“He’s breathing heavily, his hands on his hips, his eyes piercing me like knives. I don’t just see anger in his expression. I see a hell of a lot of pain.”

In Chapter Twenty-Seven, after Ryle attacks Atlas in his restaurant, Atlas reflects on how much pain Ryle is in and tries to understand how to reason with him. Ryle has come to wreak havoc on Atlas, punish him out of intense jealousy, and cause both Atlas and Lily further pain. It is natural to expect that Atlas would respond in turn: with anger and violence. Given how angry Atlas is at Ryle for hurting Lily, it takes everything Atlas has to respond compassionately to Ryle. However, he practices patience and digs deep within himself to find a way forward. He tries to understand Ryle’s pain. Even though Ryle has caused immense pain, Atlas is able to hold Ryle’s humanity in mind. Because of his commitment to peace, compassion, and understanding, he calms Ryle enough to take the first steps on a path forward out of violence and towards peace.

“I can get you a to-go box if you want to take it with you.”  

She nods quickly. “I’d like that. It’s always been my favorite dish.”  

“I know. I remember Cape Cod.” I take her plate to the kitchen and prepare it to go.”

In Chapter Thirty-Three, even though it’s been years since Atlas spent time with his mother, he makes Sutton her favorite food. Atlas has a single positive memory from his childhood, which was Sutton taking him to Cape Cod where they had coconut shrimp. In this scene, Atlas lays down the law with Sutton, stating that he will do whatever it takes to get custody of Josh. However, though he’s setting firm boundaries, he still responds to her with compassion. By cooking Sutton’s favorite dish for her, Atlas is pointing out that despite the years of neglect, he remembers this one moment of kindness. Though Sutton is reluctant to accept his care and won’t stay to eat the dish in front of him, she does take Atlas’s food with her, suggesting acceptance of Atlas’s compassion and the fact that he’d be a better parent toward Josh. Afterward, Sutton agrees to give Atlas custody of Josh, ending their family’s cycle of violence.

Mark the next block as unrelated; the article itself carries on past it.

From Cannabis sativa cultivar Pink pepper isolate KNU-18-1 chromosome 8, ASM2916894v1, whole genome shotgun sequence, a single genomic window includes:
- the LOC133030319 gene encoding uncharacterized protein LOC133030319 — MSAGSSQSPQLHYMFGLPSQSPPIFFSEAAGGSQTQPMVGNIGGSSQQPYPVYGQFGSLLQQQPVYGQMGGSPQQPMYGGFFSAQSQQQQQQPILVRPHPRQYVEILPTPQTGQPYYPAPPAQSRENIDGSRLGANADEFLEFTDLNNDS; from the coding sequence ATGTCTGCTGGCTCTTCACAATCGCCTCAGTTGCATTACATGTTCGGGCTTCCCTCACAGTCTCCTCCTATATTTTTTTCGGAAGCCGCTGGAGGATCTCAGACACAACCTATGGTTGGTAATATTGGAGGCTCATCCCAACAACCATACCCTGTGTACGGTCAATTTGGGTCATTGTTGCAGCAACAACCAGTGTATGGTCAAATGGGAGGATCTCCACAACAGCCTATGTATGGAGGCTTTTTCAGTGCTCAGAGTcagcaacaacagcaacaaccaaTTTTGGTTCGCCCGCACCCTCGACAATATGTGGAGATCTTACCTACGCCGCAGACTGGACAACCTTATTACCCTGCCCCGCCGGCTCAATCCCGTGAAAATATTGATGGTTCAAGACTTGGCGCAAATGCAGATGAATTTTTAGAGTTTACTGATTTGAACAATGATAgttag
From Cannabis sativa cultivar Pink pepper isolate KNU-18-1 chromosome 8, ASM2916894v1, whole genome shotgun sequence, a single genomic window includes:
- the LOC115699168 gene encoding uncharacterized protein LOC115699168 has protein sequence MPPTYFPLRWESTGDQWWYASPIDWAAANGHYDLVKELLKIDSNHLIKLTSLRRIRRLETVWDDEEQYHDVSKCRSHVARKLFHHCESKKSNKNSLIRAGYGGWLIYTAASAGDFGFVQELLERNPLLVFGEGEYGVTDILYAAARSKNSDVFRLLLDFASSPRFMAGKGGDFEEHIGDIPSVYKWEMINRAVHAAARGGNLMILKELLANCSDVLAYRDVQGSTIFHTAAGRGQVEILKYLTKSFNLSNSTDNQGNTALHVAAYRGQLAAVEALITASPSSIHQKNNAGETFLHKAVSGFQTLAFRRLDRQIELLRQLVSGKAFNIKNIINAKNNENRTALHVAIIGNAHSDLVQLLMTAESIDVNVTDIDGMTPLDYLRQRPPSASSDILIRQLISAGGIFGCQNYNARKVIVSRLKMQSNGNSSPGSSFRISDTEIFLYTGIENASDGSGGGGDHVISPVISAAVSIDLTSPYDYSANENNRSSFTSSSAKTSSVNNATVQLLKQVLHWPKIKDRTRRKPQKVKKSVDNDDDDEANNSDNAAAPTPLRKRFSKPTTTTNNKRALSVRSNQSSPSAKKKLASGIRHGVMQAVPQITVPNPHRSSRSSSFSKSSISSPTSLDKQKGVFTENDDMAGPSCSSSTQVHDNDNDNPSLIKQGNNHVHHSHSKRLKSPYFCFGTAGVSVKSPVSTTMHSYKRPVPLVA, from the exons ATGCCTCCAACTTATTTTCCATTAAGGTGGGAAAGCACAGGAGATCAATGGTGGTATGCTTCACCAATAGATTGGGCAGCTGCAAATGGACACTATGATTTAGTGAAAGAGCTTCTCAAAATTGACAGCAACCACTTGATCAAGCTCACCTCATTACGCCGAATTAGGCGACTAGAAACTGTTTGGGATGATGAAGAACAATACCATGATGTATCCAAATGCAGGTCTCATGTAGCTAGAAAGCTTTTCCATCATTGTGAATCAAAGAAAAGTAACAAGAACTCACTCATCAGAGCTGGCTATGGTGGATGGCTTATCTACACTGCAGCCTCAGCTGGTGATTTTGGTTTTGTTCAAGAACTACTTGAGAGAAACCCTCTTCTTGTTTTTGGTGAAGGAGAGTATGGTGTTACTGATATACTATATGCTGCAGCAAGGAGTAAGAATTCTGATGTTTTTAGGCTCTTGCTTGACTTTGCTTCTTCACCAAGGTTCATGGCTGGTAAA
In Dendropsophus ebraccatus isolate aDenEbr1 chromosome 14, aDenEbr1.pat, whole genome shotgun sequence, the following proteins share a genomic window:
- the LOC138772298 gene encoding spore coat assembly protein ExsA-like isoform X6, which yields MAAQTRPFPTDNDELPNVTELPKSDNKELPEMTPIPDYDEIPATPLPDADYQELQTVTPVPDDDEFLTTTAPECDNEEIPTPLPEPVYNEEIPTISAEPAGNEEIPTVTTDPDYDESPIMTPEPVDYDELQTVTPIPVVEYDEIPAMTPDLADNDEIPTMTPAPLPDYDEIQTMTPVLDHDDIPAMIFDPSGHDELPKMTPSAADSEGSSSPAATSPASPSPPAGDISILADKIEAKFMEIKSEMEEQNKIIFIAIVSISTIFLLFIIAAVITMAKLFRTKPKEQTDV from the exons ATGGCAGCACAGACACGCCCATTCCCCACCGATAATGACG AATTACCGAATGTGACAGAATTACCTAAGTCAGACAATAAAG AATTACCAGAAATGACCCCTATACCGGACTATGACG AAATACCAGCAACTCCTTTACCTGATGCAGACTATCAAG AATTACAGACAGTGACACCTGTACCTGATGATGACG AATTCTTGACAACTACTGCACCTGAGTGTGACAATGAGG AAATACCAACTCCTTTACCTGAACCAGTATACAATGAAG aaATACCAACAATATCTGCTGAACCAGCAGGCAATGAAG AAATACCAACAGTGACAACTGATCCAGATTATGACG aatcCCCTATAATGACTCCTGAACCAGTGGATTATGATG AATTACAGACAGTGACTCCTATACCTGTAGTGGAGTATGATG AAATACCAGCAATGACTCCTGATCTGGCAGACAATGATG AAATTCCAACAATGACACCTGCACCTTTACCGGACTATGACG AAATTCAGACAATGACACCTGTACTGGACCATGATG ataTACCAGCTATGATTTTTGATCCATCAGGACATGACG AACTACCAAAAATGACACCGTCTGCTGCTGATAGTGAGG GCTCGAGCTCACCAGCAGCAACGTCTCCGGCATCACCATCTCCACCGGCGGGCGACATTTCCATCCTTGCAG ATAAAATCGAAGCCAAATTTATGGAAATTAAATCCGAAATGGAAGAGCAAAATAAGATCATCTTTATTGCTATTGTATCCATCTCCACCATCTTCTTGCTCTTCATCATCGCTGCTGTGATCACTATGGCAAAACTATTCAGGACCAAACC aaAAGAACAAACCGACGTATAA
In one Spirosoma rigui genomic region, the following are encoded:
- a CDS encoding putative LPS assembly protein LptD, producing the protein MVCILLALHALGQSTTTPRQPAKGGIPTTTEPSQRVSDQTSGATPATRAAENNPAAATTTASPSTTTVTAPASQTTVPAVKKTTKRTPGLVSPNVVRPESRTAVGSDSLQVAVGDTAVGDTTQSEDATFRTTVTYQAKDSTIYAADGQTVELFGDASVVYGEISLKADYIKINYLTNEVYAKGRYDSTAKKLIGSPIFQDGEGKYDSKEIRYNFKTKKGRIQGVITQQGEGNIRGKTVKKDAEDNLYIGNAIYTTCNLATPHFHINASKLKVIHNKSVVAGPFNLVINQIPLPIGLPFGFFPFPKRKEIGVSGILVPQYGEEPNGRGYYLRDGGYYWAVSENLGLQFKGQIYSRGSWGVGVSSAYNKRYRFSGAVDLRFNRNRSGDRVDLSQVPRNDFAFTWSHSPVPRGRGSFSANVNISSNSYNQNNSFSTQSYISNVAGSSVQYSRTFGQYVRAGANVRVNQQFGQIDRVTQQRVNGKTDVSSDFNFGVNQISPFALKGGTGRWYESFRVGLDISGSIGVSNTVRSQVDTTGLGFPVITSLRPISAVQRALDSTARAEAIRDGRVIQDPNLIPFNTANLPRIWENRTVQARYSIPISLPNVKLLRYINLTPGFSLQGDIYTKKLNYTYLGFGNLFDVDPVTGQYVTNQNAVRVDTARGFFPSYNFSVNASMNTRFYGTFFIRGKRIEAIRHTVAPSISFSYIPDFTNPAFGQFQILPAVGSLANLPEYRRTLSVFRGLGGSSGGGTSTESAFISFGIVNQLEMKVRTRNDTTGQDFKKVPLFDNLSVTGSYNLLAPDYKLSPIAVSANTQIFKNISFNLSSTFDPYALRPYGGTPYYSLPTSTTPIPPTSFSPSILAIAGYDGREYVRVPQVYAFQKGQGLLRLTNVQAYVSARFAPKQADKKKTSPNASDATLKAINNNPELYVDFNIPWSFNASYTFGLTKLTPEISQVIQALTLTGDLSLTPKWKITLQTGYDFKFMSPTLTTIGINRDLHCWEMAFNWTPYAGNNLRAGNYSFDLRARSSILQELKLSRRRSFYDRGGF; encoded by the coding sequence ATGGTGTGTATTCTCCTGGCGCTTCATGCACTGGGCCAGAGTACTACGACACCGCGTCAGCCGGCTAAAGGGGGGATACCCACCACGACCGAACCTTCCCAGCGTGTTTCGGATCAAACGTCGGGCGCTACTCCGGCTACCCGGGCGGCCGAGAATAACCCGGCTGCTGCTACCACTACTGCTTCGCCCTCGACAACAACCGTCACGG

“And it was a knowing hug, too. It was like he carried this genuine sorrow for me, and I felt that in his hug. Like he was encouraging me, or comforting me.”

In Chapter Thirty-Six, Jenny, Lily’s mother, tells her a story from Lily’s childhood that Lily didn’t know. When they were teens, Jenny caught Lily and Atlas asleep on the couch together. Despite the potential danger he was in should Jenny tell her violent husband about Atlas’s presence, Atlas hugged Jenny out of empathy toward the abuse she suffered at the hands of her husband. Jenny feels his understanding, love, and compassion in the hug. What’s more, Jenny felt encouraged to move beyond the violent marriage and to seek something better for herself and her daughter. This hug is one act in a long line of compassionate acts by Atlas that has led all of them away from pain and separation and towards love. Jenny finds herself in a loving relationship. Lily finds herself with Atlas again, building a life on the kind of compassion Atlas showed her mother all those years ago.